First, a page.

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My family are from Russia and Ukraine, here’s what I think about this war

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Vera Kichanova, an alumna of Students For Liberty originally from Russia, shares her thoughts on Vladimir Putin’s war of aggression in Ukraine

Vera Kichanova, an alumna of Students For Liberty originally from Russia, shares her thoughts on Vladimir Putin’s war of aggression in Ukraine:

10 years ago, I was elected to the municipal council in Moscow, becoming the first ever elected libertarian politician in Russia. Two years later, Putin annexed Crimea and invaded eastern Ukraine (yes, the Russo-Ukrainian War started eight years ago, not in February 2022). That’s when I realized I didn’t want anything to do with that regime anymore — and moved from Moscow to Kyiv.

As a councilor, I campaigned for more transparency, controlled public spending in my constituency, and supported grassroots activities. But, most importantly, we tried our best to challenge Putin’s monopoly on power.

We helped organize rallies with up to 150,000 participants, demanding fair elections and freedom of speech. We opposed the militarization of Russian society. I worked with the Soldiers’ Mothers Committee, exposing human rights violations within the Russian army. 

None of these activities are safe in Putin’s Russia — and I’ve been arrested six times for my activism.

In 2014, we protested against the Russian invasion of Ukraine. During the Euromaidan Revolution, I spent a dramatic weekend in Kyiv during which it became clear to me that Ukraine is a place where post-Soviet history is being made. 

Being half Ukrainian myself, I’ve always felt a strong connection to this country. I spent a lot of time there when I was a child. My grandparents live in Pavlograd, a small mining town in eastern Ukraine where they are now getting used to air raid sirens as Putin’s soldiers attempt to capture the nearby city of Dnipro.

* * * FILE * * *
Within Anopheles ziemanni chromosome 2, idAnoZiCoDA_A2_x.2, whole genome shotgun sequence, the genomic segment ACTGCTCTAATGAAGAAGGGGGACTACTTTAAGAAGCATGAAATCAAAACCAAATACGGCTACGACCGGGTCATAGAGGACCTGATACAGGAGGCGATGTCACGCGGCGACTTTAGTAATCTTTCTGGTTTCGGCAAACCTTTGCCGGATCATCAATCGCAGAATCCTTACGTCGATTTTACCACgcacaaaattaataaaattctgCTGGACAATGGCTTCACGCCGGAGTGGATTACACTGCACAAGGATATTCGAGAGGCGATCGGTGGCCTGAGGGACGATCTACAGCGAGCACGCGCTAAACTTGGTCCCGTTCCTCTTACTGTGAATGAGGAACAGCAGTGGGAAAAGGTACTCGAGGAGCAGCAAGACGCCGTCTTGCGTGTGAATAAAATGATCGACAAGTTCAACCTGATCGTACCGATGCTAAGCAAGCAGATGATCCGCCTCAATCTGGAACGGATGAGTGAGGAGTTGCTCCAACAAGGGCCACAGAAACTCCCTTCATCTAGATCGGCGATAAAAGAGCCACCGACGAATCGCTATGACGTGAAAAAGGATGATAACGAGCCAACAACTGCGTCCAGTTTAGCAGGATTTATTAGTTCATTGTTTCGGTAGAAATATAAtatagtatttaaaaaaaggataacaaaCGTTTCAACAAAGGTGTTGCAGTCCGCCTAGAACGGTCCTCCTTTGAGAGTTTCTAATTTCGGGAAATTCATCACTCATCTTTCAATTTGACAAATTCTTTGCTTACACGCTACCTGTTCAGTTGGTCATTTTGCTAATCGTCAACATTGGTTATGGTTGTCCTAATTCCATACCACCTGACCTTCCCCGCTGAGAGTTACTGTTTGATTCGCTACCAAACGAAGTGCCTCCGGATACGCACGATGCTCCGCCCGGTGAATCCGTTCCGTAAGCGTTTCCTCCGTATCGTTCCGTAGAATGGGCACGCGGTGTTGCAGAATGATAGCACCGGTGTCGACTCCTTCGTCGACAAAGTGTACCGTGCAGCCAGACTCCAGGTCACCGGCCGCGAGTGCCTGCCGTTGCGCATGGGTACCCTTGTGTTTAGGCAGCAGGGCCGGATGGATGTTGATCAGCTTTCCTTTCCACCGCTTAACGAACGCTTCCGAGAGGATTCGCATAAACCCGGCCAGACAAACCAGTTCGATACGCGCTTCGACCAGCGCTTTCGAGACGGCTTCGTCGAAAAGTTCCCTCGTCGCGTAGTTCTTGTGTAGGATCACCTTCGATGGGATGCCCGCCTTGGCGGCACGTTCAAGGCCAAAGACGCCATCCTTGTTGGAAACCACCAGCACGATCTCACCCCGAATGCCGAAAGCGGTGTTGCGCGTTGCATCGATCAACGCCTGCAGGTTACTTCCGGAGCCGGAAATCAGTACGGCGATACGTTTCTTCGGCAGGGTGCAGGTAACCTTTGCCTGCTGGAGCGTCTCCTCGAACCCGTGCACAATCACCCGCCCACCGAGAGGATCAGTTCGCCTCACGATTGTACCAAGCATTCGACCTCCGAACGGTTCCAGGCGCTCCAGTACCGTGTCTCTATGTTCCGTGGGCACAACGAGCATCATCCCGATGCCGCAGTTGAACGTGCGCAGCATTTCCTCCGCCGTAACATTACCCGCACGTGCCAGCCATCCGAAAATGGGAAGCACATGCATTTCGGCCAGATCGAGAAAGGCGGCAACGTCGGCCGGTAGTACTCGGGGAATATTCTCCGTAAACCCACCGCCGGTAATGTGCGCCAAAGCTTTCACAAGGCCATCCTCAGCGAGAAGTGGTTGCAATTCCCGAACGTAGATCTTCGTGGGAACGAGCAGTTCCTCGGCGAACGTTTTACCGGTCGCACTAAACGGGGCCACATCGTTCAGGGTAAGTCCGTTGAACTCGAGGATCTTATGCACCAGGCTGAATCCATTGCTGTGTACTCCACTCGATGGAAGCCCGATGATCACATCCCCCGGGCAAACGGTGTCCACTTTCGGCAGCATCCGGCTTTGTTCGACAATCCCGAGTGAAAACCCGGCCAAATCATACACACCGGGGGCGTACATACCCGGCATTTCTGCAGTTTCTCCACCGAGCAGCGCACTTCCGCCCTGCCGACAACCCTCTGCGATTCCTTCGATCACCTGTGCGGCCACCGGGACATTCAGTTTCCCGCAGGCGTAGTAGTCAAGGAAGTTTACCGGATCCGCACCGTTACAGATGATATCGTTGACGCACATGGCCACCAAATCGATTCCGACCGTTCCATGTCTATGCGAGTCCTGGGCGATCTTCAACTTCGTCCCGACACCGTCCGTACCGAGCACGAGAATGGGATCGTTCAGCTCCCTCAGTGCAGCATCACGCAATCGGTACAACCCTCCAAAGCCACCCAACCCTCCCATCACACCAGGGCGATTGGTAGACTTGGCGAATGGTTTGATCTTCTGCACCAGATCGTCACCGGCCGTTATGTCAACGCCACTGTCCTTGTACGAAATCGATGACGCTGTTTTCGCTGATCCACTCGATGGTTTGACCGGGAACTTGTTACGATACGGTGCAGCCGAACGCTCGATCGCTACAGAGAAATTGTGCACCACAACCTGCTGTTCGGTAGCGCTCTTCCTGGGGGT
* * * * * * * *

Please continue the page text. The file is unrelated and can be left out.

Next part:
I spent two years in Kyiv working with Atlas Network and Students For Liberty, running educational programmes, advocating for economic reforms, traveling throughout the country, and talking to young Ukrainians from Lviv to Kharkiv. Those were people of my age — the first free generation to grow up in the remnants of the Soviet empire. Putin’s invasion has been viewed as an attempt to restore the Soviet Union — something Ukrainians have walked away from by embracing liberal values.

We organized Liberty Classes — a series of campus lectures discussing the ideas of freedom and their implementation in the Ukrainian post-revolutionary environment. The project reached over 1,000 students and won the Event of the Year prize — an award that acknowledged not just our team but the enthusiastic Ukrainian youth who realize it takes more than a revolution to make the country free. “Students in this country are underappreciated resources for the future,” Tom Palmer told me in an interview while in Kyiv. 

Kyiv has become my second home. I’m still trying to cope with the fact that the Kyiv I love so much — with breathtakingly beautiful architecture, street fairs, flea markets, and dance festivals under the bridge — is the same city that is now being bombed by Russian invaders.

What is not surprising to me, though, is the bravery which Ukrainians show as they react to the invasion. Ukrainians are now doing the job that we started over ten years ago — trying to put an end to probably the ugliest regime Europe has seen since 1945. They are fighting for our future, not just their own. And they deserve all our support. And they will win. 

Liberty will prevail. Слава Україні!

To read more of our alumni’s statements on Putin’s invasion of Ukraine, be sure to click on the button below.

This piece solely expresses the opinion of the author and not necessarily the organization as a whole. Students For Liberty is committed to facilitating a broad dialogue for liberty, representing a variety of opinions. If you’re a student interested in presenting your perspective on this blog, send your piece to [email protected], and mention SFL Blog in the email subject line for your chance to be published and be seen!


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